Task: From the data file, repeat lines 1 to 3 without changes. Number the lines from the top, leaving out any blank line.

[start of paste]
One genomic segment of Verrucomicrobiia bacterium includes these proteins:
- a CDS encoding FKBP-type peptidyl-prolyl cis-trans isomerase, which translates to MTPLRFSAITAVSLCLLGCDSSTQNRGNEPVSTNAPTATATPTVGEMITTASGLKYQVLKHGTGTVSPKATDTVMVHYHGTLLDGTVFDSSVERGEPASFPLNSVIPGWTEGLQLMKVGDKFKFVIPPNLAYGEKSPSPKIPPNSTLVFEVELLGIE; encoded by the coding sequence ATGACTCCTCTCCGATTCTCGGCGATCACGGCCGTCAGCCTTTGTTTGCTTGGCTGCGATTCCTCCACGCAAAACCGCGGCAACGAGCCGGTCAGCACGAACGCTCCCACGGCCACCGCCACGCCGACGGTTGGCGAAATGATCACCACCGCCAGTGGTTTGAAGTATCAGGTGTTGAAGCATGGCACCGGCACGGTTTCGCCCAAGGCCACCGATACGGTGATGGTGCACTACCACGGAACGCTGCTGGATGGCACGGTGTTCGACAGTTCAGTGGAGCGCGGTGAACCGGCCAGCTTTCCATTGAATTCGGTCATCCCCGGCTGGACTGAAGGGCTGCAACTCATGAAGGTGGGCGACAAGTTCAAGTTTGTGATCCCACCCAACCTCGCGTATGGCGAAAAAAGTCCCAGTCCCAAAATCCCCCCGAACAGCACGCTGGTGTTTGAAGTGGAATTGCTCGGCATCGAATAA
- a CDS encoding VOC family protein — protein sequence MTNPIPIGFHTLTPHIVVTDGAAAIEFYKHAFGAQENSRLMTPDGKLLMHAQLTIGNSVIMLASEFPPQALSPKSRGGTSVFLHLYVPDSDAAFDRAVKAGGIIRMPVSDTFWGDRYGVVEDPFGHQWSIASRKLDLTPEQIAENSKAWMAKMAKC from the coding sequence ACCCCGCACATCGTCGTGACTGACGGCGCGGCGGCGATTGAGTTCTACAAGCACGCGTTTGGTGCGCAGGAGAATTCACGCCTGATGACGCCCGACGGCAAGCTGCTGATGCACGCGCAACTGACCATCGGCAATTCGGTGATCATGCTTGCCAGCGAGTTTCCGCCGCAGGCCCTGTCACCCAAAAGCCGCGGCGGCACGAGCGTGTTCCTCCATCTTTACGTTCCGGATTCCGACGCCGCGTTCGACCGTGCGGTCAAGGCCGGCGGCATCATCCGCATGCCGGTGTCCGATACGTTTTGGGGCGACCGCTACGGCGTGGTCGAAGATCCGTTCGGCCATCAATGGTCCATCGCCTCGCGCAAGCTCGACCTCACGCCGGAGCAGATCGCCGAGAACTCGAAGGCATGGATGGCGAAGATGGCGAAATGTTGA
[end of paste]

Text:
One genomic segment of Verrucomicrobiia bacterium includes these proteins:
- a CDS encoding FKBP-type peptidyl-prolyl cis-trans isomerase, which translates to MTPLRFSAITAVSLCLLGCDSSTQNRGNEPVSTNAPTATATPTVGEMITTASGLKYQVLKHGTGTVSPKATDTVMVHYHGTLLDGTVFDSSVERGEPASFPLNSVIPGWTEGLQLMKVGDKFKFVIPPNLAYGEKSPSPKIPPNSTLVFEVELLGIE; encoded by the coding sequence ATGACTCCTCTCCGATTCTCGGCGATCACGGCCGTCAGCCTTTGTTTGCTTGGCTGCGATTCCTCCACGCAAAACCGCGGCAACGAGCCGGTCAGCACGAACGCTCCCACGGCCACCGCCACGCCGACGGTTGGCGAAATGATCACCACCGCCAGTGGTTTGAAGTATCAGGTGTTGAAGCATGGCACCGGCACGGTTTCGCCCAAGGCCACCGATACGGTGATGGTGCACTACCACGGAACGCTGCTGGATGGCACGGTGTTCGACAGTTCAGTGGAGCGCGGTGAACCGGCCAGCTTTCCATTGAATTCGGTCATCCCCGGCTGGACTGAAGGGCTGCAACTCATGAAGGTGGGCGACAAGTTCAAGTTTGTGATCCCACCCAACCTCGCGTATGGCGAAAAAAGTCCCAGTCCCAAAATCCCCCCGAACAGCACGCTGGTGTTTGAAGTGGAATTGCTCGGCATCGAATAA
- a CDS encoding VOC family protein — protein sequence MTNPIPIGFHTLTPHIVVTDGAAAIEFYKHAFGAQENSRLMTPDGKLLMHAQLTIGNSVIMLASEFPPQALSPKSRGGTSVFLHLYVPDSDAAFDRAVKAGGIIRMPVSDTFWGDRYGVVEDPFGHQWSIASRKLDLTPEQIAENSKAWMAKMAKC from the coding sequence ACCCCGCACATCGTCGTGACTGACGGCGCGGCGGCGATTGAGTTCTACAAGCACGCGTTTGGTGCGCAGGAGAATTCACGCCTGATGACGCCCGACGGCAAGCTGCTGATGCACGCGCAACTGACCATCGGCAATTCGGTGATCATGCTTGCCAGCGAGTTTCCGCCGCAGGCCCTGTCACCCAAAAGCCGCGGCGGCACGAGCGTGTTCCTCCATCTTTACGTTCCGGATTCCGACGCCGCGTTCGACCGTGCGGTCAAGGCCGGCGGCATCATCCGCATGCCGGTGTCCGATACGTTTTGGGGCGACCGCTACGGCGTGGTCGAAGATCCGTTCGGCCATCAATGGTCCATCGCCTCGCGCAAGCTCGACCTCACGCCGGAGCAGATCGCCGAGAACTCGAAGGCATGGATGGCGAAGATGGCGAAATGTTGA